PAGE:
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This has been a difficult year, and unfortunately the holiday season has been no exception. Every part of celebrating has become more complicated, from heating our homes to having presents under the tree. 

Families are on track to pay $3,500 more for essentials just to keep pace with rising prices. That doesn’t leave much wiggle room in household budgets for those extra expenses that pop up around the holidays, like gifts (wholesale prices are the highest on record), or a nicer cut of meat for Christmas dinner (beef prices are up 20% from last year alone). Even holiday traditions that many of us take for granted, like having a Christmas tree, have been thrown into flux by supply chain issues. 

All these factors make for a more stressful holiday season, especially for parents trying to provide a memorable Christmas for their families. It’s during times like these—when finding that holiday spirit seems a little more difficult—that I’m reminded that Christmas should be a time of renewed faith in our family and community. 

After all, the holiday began with one divine gift: the idea that the Holy Spirit could be present with us here on Earth. It’s present in our everyday acts of kindness and charity. I’m so grateful for the men and women who have brought this spirit to life here in the Sixth District.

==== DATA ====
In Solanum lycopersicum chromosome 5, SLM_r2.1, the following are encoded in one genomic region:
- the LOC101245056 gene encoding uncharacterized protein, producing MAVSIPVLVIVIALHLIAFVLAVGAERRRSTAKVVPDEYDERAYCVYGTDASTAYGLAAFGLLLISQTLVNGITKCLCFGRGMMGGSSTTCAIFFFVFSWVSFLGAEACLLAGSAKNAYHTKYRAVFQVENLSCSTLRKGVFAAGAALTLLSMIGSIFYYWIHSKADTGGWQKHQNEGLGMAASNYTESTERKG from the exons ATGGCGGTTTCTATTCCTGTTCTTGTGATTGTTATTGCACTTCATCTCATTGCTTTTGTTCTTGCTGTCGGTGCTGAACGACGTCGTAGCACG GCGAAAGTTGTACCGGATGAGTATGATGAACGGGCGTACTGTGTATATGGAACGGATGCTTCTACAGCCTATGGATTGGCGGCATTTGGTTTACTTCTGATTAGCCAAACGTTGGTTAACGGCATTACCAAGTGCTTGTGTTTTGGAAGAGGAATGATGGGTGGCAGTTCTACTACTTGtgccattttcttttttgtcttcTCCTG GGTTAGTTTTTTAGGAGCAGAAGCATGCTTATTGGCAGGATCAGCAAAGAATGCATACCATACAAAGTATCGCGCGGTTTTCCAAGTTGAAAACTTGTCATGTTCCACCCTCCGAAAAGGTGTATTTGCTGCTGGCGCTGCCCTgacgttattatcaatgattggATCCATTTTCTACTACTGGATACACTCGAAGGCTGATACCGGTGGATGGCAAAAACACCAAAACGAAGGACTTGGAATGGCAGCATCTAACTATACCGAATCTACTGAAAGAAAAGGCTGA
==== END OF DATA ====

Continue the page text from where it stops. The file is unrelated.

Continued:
Once you notice them, it’s hard to stop. Flipping through our local papers this week, I’ve read about Agape Warriors Ministry, who will be serving 1,000 Christmas dinners at the east side VFW Post 4847 and delivering meals to groups like Quiet Oaks Hospice House. I have seen the success of Place of Hope, which this year increased its shelter capacity for those experiencing homelessness by 40-60%. I am inspired by the work of young people like St. Cloud Technical & Community College Leadership Club, who led a donation drive for the women and children who have found safety at Anna Marie’s Alliance. 

It’s affirming to see our community standing together to lend support to our neighbors in these difficult times. I’m hopeful that our nation will be able to correct the course on the difficulties we face. Until then, we can be proud that the spirit of the season is alive here at home. 

Congressman Tom Emmer represents Monticello and Big Lake in the U.S. House of Representatives.

 

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